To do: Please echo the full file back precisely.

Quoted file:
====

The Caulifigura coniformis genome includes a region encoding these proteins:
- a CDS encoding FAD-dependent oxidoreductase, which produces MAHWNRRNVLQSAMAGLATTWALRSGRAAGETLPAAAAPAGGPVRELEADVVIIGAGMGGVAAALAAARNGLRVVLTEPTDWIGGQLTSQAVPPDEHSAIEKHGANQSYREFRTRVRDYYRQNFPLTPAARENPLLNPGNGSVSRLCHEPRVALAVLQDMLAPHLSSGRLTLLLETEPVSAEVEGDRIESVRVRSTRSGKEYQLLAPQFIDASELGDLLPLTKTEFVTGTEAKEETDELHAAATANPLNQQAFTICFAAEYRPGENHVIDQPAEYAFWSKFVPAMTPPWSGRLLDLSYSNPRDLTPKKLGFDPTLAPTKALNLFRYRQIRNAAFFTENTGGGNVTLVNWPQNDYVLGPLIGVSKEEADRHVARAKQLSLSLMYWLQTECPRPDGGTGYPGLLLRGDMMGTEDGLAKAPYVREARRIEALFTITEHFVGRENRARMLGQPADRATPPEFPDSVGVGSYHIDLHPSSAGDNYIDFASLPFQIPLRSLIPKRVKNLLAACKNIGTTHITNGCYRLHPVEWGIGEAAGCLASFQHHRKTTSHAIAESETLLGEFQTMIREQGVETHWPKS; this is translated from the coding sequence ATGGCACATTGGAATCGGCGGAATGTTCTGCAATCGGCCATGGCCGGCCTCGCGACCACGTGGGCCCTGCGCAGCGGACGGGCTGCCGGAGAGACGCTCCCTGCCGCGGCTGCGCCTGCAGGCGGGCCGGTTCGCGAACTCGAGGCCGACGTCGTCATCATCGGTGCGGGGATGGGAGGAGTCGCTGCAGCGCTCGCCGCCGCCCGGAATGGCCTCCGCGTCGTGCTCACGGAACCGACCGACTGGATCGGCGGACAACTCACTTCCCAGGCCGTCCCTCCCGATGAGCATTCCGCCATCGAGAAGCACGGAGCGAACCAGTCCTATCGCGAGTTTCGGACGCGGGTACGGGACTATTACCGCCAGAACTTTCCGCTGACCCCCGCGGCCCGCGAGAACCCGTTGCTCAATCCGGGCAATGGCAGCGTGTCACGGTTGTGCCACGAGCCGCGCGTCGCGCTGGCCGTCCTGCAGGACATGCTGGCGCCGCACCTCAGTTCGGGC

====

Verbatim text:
The Caulifigura coniformis genome includes a region encoding these proteins:
- a CDS encoding FAD-dependent oxidoreductase, which produces MAHWNRRNVLQSAMAGLATTWALRSGRAAGETLPAAAAPAGGPVRELEADVVIIGAGMGGVAAALAAARNGLRVVLTEPTDWIGGQLTSQAVPPDEHSAIEKHGANQSYREFRTRVRDYYRQNFPLTPAARENPLLNPGNGSVSRLCHEPRVALAVLQDMLAPHLSSGRLTLLLETEPVSAEVEGDRIESVRVRSTRSGKEYQLLAPQFIDASELGDLLPLTKTEFVTGTEAKEETDELHAAATANPLNQQAFTICFAAEYRPGENHVIDQPAEYAFWSKFVPAMTPPWSGRLLDLSYSNPRDLTPKKLGFDPTLAPTKALNLFRYRQIRNAAFFTENTGGGNVTLVNWPQNDYVLGPLIGVSKEEADRHVARAKQLSLSLMYWLQTECPRPDGGTGYPGLLLRGDMMGTEDGLAKAPYVREARRIEALFTITEHFVGRENRARMLGQPADRATPPEFPDSVGVGSYHIDLHPSSAGDNYIDFASLPFQIPLRSLIPKRVKNLLAACKNIGTTHITNGCYRLHPVEWGIGEAAGCLASFQHHRKTTSHAIAESETLLGEFQTMIREQGVETHWPKS; this is translated from the coding sequence ATGGCACATTGGAATCGGCGGAATGTTCTGCAATCGGCCATGGCCGGCCTCGCGACCACGTGGGCCCTGCGCAGCGGACGGGCTGCCGGAGAGACGCTCCCTGCCGCGGCTGCGCCTGCAGGCGGGCCGGTTCGCGAACTCGAGGCCGACGTCGTCATCATCGGTGCGGGGATGGGAGGAGTCGCTGCAGCGCTCGCCGCCGCCCGGAATGGCCTCCGCGTCGTGCTCACGGAACCGACCGACTGGATCGGCGGACAACTCACTTCCCAGGCCGTCCCTCCCGATGAGCATTCCGCCATCGAGAAGCACGGAGCGAACCAGTCCTATCGCGAGTTTCGGACGCGGGTACGGGACTATTACCGCCAGAACTTTCCGCTGACCCCCGCGGCCCGCGAGAACCCGTTGCTCAATCCGGGCAATGGCAGCGTGTCACGGTTGTGCCACGAGCCGCGCGTCGCGCTGGCCGTCCTGCAGGACATGCTGGCGCCGCACCTCAGTTCGGGC